Finally, a short word about where we stayed in Siquijor. We had booked our accommodation back in February when I first learnt my family was coming for Christmas, and we managed reservations from the last few rooms available. It had been recommended to me by friends as one of their favorite places in the Philippines and, as a result, I had high expectations. But I was still pleasantly surprised when we arrived. It was very, very pretty. And large.
The resort is spread out along almost 2kms of beach, with two restaurants, two swimming pools and and cottages widely spaced in different settings. I loved the restaurant tables, where you could get a table in a little private hut, far away from others. Everything was well cared for and the service was good. The clientele was from all over the world, but there was a high percentage of families from Europe. This was reflected in the menu, which offered a lot of European dishes with potatoes, not rice unless you asked for it, and European service standards. Additionally, there were many customs and typical Filipino protocols that weren’t followed either. If you haven’t lived in Manila, you wouldn’t notice their absence, but we did. Staff were trained quite differently. The Filipino standard Mamsir form of address was replaced with first names only, which they took the time to learn. Starters were brought out as a first course, not along with or even after the entrée, a common practice here. Entrees came out at the same time, so everyone ate together, rather than just delivering the dishes as they were prepared in the kitchen. Even the plate clearing was handled differently. Giving good service in a Filipino restaurant means clearing empty plates away as quickly as possible. This can be awkward to Westerners who don’t like their plates cleared so quickly, leaving the other diner eating alone. Here plates were cleared when everyone had finished. A small detail that makes a big difference to Western manners.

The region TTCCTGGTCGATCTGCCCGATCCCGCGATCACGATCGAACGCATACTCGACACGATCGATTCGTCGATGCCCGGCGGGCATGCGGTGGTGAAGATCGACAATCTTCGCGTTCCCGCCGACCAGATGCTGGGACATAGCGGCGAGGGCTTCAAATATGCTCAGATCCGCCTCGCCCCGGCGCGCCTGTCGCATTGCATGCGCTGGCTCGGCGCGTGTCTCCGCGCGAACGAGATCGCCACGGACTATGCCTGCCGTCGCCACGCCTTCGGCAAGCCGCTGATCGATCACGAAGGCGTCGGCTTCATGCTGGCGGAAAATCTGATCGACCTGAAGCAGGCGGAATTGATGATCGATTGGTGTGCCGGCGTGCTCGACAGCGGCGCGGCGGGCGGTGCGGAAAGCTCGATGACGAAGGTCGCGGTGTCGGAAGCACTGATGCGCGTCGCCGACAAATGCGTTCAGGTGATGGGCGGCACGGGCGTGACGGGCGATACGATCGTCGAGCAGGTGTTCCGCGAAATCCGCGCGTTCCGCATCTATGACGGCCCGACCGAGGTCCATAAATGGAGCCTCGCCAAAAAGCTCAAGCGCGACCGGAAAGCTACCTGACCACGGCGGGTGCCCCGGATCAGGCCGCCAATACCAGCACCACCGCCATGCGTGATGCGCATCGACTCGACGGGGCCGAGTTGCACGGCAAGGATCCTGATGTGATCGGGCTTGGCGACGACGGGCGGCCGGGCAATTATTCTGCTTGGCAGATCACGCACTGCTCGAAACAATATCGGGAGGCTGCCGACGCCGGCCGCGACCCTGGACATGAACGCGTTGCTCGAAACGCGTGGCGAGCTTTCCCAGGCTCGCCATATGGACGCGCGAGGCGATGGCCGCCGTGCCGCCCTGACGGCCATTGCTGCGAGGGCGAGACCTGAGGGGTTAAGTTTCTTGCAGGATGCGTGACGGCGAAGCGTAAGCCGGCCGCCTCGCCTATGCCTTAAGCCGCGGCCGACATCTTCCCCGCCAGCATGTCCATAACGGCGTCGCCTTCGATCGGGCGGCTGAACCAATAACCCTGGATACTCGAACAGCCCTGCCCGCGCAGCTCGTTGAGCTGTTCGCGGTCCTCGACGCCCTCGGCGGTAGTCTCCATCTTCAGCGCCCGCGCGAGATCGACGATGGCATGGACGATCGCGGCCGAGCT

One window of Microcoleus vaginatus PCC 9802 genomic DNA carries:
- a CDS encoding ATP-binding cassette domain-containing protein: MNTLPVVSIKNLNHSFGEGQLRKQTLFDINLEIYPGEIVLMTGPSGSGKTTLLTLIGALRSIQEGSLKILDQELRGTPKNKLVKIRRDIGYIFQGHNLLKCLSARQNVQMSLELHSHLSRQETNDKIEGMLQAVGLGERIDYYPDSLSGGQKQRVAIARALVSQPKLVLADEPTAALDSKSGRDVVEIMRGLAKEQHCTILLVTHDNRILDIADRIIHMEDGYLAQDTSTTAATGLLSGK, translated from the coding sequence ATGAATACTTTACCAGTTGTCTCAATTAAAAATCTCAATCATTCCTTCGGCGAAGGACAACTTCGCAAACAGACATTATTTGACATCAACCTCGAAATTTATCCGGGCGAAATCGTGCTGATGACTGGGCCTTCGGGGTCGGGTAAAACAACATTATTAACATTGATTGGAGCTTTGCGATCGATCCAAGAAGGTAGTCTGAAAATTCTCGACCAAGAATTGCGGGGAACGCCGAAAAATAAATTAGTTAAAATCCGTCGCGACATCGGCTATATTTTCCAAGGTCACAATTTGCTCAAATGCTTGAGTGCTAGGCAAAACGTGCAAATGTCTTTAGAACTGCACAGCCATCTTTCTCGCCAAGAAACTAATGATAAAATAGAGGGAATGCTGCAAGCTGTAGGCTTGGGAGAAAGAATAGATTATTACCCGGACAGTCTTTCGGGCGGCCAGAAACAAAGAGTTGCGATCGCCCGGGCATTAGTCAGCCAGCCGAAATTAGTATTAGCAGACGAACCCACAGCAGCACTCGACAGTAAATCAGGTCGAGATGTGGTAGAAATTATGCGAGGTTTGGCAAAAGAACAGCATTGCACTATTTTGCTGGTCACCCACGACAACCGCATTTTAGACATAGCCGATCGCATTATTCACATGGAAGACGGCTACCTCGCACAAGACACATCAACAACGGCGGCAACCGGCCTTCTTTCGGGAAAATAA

We quickly learnt that the way to get efficient service in the restaurant was to preorder your meal. If you go down to the restaurant earlier in the day and let them know where you would like to sit (the best beach tables were booked a couple of days in advance) and what you would like to eat, the food arrived hot and prompt. If you didn’t, you went straight to the back of the line as everyone else pre-orders, every meal, every day.
In the main, the resort did everything very well, and it was a pleasure to be there. At Christmas, it was full with families – the noisiest of guests – but we rarely really felt their presence. You could walk on the beach or through the grounds, see others but feel enough personal space that they never took away from the relaxing experience. The pool was probably the only place I sometimes felt other people’s presence intruding on mine, but the pool was an optional space. So if you felt crowded, you could just walk away. There were plenty of quieter spots that were comfortable with pretty views. We did have to fight the German’s tendency to reserve every pool chair with their towel, holding the chair for hours for their exclusive use. Fortunately none of us really wanted to hang out around the pool too long anyway.
Coco Grove was that rare find in the Philippines so far… an affordable resort, with excellent service that took advantage of its beautiful location. I don’t think we’ll have a chance to return, but it would be a wonderful opportunity to go again.